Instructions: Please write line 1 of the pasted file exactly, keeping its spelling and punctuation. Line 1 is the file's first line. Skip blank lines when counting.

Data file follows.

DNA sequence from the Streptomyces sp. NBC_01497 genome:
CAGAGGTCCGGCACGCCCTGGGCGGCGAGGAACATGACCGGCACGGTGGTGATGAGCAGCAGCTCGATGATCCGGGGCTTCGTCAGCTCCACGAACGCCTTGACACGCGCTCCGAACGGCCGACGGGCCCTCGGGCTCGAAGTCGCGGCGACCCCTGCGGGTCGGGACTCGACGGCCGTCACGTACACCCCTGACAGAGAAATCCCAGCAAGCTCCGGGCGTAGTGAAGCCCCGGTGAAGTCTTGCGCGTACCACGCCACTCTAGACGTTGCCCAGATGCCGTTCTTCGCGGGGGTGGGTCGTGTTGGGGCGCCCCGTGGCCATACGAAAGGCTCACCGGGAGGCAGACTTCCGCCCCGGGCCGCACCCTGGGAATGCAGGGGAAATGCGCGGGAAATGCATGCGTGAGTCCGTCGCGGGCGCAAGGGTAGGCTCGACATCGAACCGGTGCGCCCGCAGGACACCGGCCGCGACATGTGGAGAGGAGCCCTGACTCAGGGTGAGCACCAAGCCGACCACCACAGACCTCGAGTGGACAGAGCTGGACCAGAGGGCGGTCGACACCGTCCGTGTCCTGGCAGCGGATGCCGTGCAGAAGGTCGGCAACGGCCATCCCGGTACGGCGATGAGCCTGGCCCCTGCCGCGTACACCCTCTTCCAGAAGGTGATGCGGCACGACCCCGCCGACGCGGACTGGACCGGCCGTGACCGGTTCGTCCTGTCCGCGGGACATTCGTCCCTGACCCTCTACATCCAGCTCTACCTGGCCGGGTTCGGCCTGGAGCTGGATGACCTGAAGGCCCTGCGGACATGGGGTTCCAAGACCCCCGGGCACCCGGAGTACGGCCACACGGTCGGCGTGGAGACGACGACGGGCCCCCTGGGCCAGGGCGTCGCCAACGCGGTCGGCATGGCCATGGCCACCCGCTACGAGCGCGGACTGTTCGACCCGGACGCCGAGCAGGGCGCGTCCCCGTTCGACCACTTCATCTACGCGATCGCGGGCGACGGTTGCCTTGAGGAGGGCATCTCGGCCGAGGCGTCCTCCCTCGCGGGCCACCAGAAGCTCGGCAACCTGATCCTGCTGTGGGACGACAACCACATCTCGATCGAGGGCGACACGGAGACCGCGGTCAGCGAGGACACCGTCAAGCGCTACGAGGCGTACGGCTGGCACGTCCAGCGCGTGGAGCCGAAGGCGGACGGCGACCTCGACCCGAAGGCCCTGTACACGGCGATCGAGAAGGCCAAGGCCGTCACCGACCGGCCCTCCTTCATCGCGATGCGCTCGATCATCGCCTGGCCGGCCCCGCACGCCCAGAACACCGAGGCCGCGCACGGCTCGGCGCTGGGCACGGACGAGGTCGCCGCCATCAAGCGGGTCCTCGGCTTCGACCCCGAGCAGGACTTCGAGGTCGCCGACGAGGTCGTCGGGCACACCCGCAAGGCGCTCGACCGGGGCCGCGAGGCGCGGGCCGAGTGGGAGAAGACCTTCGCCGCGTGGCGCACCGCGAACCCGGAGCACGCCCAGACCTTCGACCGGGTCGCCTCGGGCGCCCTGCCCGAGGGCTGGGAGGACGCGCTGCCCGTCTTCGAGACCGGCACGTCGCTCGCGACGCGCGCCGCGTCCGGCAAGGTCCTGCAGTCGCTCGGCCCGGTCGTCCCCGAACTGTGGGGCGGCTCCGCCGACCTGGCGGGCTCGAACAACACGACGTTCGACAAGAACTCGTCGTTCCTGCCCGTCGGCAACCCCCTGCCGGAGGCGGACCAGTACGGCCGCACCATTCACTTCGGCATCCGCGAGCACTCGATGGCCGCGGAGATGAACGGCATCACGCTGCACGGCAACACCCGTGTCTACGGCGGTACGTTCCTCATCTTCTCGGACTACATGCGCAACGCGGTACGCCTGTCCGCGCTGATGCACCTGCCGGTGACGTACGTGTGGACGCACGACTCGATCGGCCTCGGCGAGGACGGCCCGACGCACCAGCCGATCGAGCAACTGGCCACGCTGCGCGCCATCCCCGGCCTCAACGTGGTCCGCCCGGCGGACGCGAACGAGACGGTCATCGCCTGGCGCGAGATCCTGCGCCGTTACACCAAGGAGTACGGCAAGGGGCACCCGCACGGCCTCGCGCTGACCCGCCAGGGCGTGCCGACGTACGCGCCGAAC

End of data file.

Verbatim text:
DNA sequence from the Streptomyces sp. NBC_01497 genome: